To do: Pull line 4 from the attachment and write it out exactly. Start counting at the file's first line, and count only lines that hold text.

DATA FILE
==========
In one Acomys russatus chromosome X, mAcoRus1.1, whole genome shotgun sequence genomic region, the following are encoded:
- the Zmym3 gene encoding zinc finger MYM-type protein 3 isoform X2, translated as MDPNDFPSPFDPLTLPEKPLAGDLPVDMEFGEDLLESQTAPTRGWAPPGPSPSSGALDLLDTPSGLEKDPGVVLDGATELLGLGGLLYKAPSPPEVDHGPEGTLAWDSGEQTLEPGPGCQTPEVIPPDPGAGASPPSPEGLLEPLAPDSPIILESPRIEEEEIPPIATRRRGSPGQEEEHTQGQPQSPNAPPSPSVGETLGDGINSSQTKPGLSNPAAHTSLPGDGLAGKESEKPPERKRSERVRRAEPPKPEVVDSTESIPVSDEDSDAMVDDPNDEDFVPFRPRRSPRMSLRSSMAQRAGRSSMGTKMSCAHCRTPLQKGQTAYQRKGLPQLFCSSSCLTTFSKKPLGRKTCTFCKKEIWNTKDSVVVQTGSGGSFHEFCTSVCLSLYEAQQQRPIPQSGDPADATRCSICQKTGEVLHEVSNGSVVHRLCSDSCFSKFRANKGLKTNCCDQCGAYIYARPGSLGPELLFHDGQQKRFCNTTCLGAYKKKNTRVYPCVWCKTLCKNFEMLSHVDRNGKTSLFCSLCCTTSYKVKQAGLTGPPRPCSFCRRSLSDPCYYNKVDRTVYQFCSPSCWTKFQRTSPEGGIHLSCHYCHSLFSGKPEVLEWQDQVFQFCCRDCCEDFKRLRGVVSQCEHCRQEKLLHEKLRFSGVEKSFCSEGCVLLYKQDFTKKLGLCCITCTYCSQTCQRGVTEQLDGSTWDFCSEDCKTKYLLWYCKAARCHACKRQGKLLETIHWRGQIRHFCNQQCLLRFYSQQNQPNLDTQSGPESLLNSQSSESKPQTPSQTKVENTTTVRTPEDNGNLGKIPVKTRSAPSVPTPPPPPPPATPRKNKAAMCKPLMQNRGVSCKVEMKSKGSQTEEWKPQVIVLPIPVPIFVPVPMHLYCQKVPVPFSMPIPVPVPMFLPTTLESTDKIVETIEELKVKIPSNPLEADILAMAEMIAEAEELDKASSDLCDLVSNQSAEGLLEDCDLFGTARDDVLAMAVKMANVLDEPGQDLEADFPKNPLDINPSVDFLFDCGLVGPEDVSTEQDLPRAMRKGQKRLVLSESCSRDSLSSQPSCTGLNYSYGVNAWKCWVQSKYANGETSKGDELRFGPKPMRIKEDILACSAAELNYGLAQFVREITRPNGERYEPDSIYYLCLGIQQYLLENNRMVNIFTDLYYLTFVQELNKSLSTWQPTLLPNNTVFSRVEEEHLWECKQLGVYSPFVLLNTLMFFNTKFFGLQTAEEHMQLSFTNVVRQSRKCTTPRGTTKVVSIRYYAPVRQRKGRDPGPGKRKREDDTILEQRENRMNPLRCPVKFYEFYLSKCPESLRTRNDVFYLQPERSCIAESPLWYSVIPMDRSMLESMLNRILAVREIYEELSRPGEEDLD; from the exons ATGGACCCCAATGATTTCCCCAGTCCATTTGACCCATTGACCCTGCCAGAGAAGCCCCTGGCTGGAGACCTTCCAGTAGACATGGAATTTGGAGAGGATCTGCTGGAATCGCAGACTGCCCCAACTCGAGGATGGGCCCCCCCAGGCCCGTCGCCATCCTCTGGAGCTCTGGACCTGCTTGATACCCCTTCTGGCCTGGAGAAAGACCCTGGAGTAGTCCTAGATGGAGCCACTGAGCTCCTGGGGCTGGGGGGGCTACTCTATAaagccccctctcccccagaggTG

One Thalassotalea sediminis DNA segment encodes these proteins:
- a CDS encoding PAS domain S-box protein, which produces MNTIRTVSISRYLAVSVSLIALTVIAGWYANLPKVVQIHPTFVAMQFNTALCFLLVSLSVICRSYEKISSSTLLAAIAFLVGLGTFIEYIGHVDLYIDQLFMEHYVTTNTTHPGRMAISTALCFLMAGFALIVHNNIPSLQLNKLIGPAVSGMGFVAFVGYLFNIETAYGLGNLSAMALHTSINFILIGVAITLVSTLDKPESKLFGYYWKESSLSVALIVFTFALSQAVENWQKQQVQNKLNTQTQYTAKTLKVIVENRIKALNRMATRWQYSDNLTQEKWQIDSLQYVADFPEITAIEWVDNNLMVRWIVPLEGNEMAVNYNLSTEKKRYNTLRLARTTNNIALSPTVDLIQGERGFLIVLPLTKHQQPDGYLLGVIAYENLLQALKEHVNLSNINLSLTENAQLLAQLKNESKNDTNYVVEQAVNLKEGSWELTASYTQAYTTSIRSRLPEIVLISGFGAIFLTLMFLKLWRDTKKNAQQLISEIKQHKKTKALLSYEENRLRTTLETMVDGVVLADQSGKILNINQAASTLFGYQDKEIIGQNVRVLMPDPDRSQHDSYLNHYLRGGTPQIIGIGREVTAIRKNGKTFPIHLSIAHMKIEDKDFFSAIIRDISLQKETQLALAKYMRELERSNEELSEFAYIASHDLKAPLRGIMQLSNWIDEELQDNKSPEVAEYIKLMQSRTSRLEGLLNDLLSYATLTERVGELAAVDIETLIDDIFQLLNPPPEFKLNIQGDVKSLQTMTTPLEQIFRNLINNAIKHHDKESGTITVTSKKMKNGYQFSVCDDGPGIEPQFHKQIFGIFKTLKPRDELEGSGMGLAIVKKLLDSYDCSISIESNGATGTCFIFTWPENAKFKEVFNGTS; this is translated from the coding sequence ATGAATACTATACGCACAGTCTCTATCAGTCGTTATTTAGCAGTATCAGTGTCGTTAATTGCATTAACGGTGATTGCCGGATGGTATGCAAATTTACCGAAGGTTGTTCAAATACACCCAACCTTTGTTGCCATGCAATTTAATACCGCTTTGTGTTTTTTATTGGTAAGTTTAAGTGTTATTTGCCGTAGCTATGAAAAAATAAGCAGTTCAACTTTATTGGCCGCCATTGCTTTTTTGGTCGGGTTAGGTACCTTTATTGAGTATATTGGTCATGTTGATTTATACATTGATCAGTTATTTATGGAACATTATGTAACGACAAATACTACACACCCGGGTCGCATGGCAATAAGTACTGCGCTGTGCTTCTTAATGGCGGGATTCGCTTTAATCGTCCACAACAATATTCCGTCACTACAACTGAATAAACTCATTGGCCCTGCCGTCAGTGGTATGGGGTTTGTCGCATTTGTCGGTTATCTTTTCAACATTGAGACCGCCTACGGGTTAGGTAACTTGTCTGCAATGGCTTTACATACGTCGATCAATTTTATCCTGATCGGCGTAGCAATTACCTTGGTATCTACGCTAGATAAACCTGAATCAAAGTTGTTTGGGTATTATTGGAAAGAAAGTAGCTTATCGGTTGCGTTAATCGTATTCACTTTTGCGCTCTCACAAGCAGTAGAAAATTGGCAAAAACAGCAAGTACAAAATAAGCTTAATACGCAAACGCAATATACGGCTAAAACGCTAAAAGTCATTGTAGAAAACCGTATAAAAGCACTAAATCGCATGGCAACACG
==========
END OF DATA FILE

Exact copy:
- a CDS encoding PAS domain S-box protein, which produces MNTIRTVSISRYLAVSVSLIALTVIAGWYANLPKVVQIHPTFVAMQFNTALCFLLVSLSVICRSYEKISSSTLLAAIAFLVGLGTFIEYIGHVDLYIDQLFMEHYVTTNTTHPGRMAISTALCFLMAGFALIVHNNIPSLQLNKLIGPAVSGMGFVAFVGYLFNIETAYGLGNLSAMALHTSINFILIGVAITLVSTLDKPESKLFGYYWKESSLSVALIVFTFALSQAVENWQKQQVQNKLNTQTQYTAKTLKVIVENRIKALNRMATRWQYSDNLTQEKWQIDSLQYVADFPEITAIEWVDNNLMVRWIVPLEGNEMAVNYNLSTEKKRYNTLRLARTTNNIALSPTVDLIQGERGFLIVLPLTKHQQPDGYLLGVIAYENLLQALKEHVNLSNINLSLTENAQLLAQLKNESKNDTNYVVEQAVNLKEGSWELTASYTQAYTTSIRSRLPEIVLISGFGAIFLTLMFLKLWRDTKKNAQQLISEIKQHKKTKALLSYEENRLRTTLETMVDGVVLADQSGKILNINQAASTLFGYQDKEIIGQNVRVLMPDPDRSQHDSYLNHYLRGGTPQIIGIGREVTAIRKNGKTFPIHLSIAHMKIEDKDFFSAIIRDISLQKETQLALAKYMRELERSNEELSEFAYIASHDLKAPLRGIMQLSNWIDEELQDNKSPEVAEYIKLMQSRTSRLEGLLNDLLSYATLTERVGELAAVDIETLIDDIFQLLNPPPEFKLNIQGDVKSLQTMTTPLEQIFRNLINNAIKHHDKESGTITVTSKKMKNGYQFSVCDDGPGIEPQFHKQIFGIFKTLKPRDELEGSGMGLAIVKKLLDSYDCSISIESNGATGTCFIFTWPENAKFKEVFNGTS; this is translated from the coding sequence ATGAATACTATACGCACAGTCTCTATCAGTCGTTATTTAGCAGTATCAGTGTCGTTAATTGCATTAACGGTGATTGCCGGATGGTATGCAAATTTACCGAAGGTTGTTCAAATACACCCAACCTTTGTTGCCATGCAATTTAATACCGCTTTGTGTTTTTTATTGGTAAGTTTAAGTGTTATTTGCCGTAGCTATGAAAAAATAAGCAGTTCAACTTTATTGGCCGCCATTGCTTTTTTGGTCGGGTTAGGTACCTTTATTGAGTATATTGGTCATGTTGATTTATACATTGATCAGTTATTTATGGAACATTATGTAACGACAAATACTACACACCCGGGTCGCATGGCAATAAGTACTGCGCTGTGCTTCTTAATGGCGGGATTCGCTTTAATCGTCCACAACAATATTCCGTCACTACAACTGAATAAACTCATTGGCCCTGCCGTCAGTGGTATGGGGTTTGTCGCATTTGTCGGTTATCTTTTCAACATTGAGACCGCCTACGGGTTAGGTAACTTGTCTGCAATGGCTTTACATACGTCGATCAATTTTATCCTGATCGGCGTAGCAATTACCTTGGTATCTACGCTAGATAAACCTGAATCAAAGTTGTTTGGGTATTATTGGAAAGAAAGTAGCTTATCGGTTGCGTTAATCGTATTCACTTTTGCGCTCTCACAAGCAGTAGAAAATTGGCAAAAACAGCAAGTACAAAATAAGCTTAATACGCAAACGCAATATACGGCTAAAACGCTAAAAGTCATTGTAGAAAACCGTATAAAAGCACTAAATCGCATGGCAACACG